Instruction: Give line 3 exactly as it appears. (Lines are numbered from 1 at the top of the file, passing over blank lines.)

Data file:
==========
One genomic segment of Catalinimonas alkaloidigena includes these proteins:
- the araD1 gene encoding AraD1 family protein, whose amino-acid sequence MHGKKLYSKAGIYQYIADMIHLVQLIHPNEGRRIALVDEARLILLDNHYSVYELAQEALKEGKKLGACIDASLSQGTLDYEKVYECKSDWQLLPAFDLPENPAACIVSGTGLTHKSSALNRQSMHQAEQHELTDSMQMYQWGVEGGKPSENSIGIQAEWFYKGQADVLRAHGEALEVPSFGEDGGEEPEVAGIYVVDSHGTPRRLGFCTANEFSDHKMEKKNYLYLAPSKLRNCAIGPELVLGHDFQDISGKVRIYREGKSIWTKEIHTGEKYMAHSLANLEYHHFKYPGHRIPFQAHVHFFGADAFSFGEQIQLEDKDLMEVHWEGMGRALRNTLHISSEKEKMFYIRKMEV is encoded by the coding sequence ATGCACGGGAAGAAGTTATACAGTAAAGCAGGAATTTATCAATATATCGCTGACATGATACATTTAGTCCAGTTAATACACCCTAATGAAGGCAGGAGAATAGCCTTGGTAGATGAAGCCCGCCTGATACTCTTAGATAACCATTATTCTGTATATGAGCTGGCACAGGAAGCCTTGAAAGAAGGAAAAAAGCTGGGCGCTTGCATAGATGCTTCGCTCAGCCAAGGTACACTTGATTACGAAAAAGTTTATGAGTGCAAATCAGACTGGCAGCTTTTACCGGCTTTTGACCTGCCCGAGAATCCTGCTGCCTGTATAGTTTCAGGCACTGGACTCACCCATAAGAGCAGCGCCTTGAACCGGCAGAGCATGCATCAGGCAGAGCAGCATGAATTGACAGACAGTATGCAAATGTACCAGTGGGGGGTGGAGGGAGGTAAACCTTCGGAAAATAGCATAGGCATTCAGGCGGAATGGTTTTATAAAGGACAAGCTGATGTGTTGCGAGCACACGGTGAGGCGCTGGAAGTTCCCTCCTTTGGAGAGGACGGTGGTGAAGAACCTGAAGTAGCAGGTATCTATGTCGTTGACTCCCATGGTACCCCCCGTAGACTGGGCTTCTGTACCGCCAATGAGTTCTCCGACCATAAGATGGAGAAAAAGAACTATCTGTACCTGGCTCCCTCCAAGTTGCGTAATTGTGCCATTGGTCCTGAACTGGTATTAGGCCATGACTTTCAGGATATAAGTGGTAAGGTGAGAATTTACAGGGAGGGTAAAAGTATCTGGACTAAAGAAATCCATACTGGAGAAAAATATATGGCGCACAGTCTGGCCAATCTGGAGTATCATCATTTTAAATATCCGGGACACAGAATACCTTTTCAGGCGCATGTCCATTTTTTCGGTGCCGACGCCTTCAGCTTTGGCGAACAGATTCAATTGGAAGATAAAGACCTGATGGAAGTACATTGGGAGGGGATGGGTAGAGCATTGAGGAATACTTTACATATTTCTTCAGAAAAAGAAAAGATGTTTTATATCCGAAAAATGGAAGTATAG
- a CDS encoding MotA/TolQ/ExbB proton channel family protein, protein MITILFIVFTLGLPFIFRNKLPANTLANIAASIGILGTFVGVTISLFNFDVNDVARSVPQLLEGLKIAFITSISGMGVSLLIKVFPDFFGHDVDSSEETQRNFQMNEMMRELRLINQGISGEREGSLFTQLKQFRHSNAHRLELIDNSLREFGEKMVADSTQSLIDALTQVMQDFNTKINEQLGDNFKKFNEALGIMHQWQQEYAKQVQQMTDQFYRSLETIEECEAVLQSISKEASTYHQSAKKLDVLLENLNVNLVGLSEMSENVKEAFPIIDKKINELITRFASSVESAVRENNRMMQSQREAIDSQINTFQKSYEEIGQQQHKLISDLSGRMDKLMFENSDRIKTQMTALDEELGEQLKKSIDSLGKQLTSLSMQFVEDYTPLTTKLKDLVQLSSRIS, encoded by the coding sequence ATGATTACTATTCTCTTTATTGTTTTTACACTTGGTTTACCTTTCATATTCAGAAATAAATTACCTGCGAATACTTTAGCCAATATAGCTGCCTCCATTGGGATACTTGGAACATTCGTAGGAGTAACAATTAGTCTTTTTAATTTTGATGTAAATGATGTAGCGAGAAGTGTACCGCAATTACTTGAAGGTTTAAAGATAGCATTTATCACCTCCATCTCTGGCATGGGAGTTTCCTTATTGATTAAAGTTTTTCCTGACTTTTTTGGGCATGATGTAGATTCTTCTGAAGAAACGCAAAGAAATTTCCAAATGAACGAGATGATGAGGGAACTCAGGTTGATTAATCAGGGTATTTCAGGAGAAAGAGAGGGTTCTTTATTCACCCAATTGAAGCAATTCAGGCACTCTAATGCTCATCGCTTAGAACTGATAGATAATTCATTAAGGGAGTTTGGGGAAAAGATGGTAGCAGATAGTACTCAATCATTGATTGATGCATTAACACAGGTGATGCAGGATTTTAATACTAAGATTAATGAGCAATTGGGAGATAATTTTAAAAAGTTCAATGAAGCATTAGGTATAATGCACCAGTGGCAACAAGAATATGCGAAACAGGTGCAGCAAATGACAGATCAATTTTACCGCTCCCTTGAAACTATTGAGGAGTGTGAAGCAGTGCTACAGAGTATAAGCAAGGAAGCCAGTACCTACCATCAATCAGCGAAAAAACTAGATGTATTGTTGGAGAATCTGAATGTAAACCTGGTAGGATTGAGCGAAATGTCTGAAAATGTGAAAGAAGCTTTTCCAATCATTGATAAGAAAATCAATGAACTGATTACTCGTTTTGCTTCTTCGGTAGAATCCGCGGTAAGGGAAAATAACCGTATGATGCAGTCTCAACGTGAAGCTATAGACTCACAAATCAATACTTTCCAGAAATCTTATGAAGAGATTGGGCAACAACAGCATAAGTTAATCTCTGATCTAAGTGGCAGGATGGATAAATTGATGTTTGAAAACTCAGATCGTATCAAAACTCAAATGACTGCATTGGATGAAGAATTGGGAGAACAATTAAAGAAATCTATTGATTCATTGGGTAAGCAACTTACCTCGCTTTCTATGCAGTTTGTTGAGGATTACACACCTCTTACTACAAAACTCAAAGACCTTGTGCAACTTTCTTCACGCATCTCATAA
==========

- a CDS encoding MotA/TolQ/ExbB proton channel family protein, protein MITILFIVFTLGLPFIFRNKLPANTLANIAASIGILGTFVGVTISLFNFDVNDVARSVPQLLEGLKIAFITSISGMGVSLLIKVFPDFFGHDVDSSEETQRNFQMNEMMRELRLINQGISGEREGSLFTQLKQFRHSNAHRLELIDNSLREFGEKMVADSTQSLIDALTQVMQDFNTKINEQLGDNFKKFNEALGIMHQWQQEYAKQVQQMTDQFYRSLETIEECEAVLQSISKEASTYHQSAKKLDVLLENLNVNLVGLSEMSENVKEAFPIIDKKINELITRFASSVESAVRENNRMMQSQREAIDSQINTFQKSYEEIGQQQHKLISDLSGRMDKLMFENSDRIKTQMTALDEELGEQLKKSIDSLGKQLTSLSMQFVEDYTPLTTKLKDLVQLSSRIS, encoded by the coding sequence ATGATTACTATTCTCTTTATTGTTTTTACACTTGGTTTACCTTTCATATTCAGAAATAAATTACCTGCGAATACTTTAGCCAATATAGCTGCCTCCATTGGGATACTTGGAACATTCGTAGGAGTAACAATTAGTCTTTTTAATTTTGATGTAAATGATGTAGCGAGAAGTGTACCGCAATTACTTGAAGGTTTAAAGATAGCATTTATCACCTCCATCTCTGGCATGGGAGTTTCCTTATTGATTAAAGTTTTTCCTGACTTTTTTGGGCATGATGTAGATTCTTCTGAAGAAACGCAAAGAAATTTCCAAATGAACGAGATGATGAGGGAACTCAGGTTGATTAATCAGGGTATTTCAGGAGAAAGAGAGGGTTCTTTATTCACCCAATTGAAGCAATTCAGGCACTCTAATGCTCATCGCTTAGAACTGATAGATAATTCATTAAGGGAGTTTGGGGAAAAGATGGTAGCAGATAGTACTCAATCATTGATTGATGCATTAACACAGGTGATGCAGGATTTTAATACTAAGATTAATGAGCAATTGGGAGATAATTTTAAAAAGTTCAATGAAGCATTAGGTATAATGCACCAGTGGCAACAAGAATATGCGAAACAGGTGCAGCAAATGACAGATCAATTTTACCGCTCCCTTGAAACTATTGAGGAGTGTGAAGCAGTGCTACAGAGTATAAGCAAGGAAGCCAGTACCTACCATCAATCAGCGAAAAAACTAGATGTATTGTTGGAGAATCTGAATGTAAACCTGGTAGGATTGAGCGAAATGTCTGAAAATGTGAAAGAAGCTTTTCCAATCATTGATAAGAAAATCAATGAACTGATTACTCGTTTTGCTTCTTCGGTAGAATCCGCGGTAAGGGAAAATAACCGTATGATGCAGTCTCAACGTGAAGCTATAGACTCACAAATCAATACTTTCCAGAAATCTTATGAAGAGATTGGGCAACAACAGCATAAGTTAATCTCTGATCTAAGTGGCAGGATGGATAAATTGATGTTTGAAAACTCAGATCGTATCAAAACTCAAATGACTGCATTGGATGAAGAATTGGGAGAACAATTAAAGAAATCTATTGATTCATTGGGTAAGCAACTTACCTCGCTTTCTATGCAGTTTGTTGAGGATTACACACCTCTTACTACAAAACTCAAAGACCTTGTGCAACTTTCTTCACGCATCTCATAA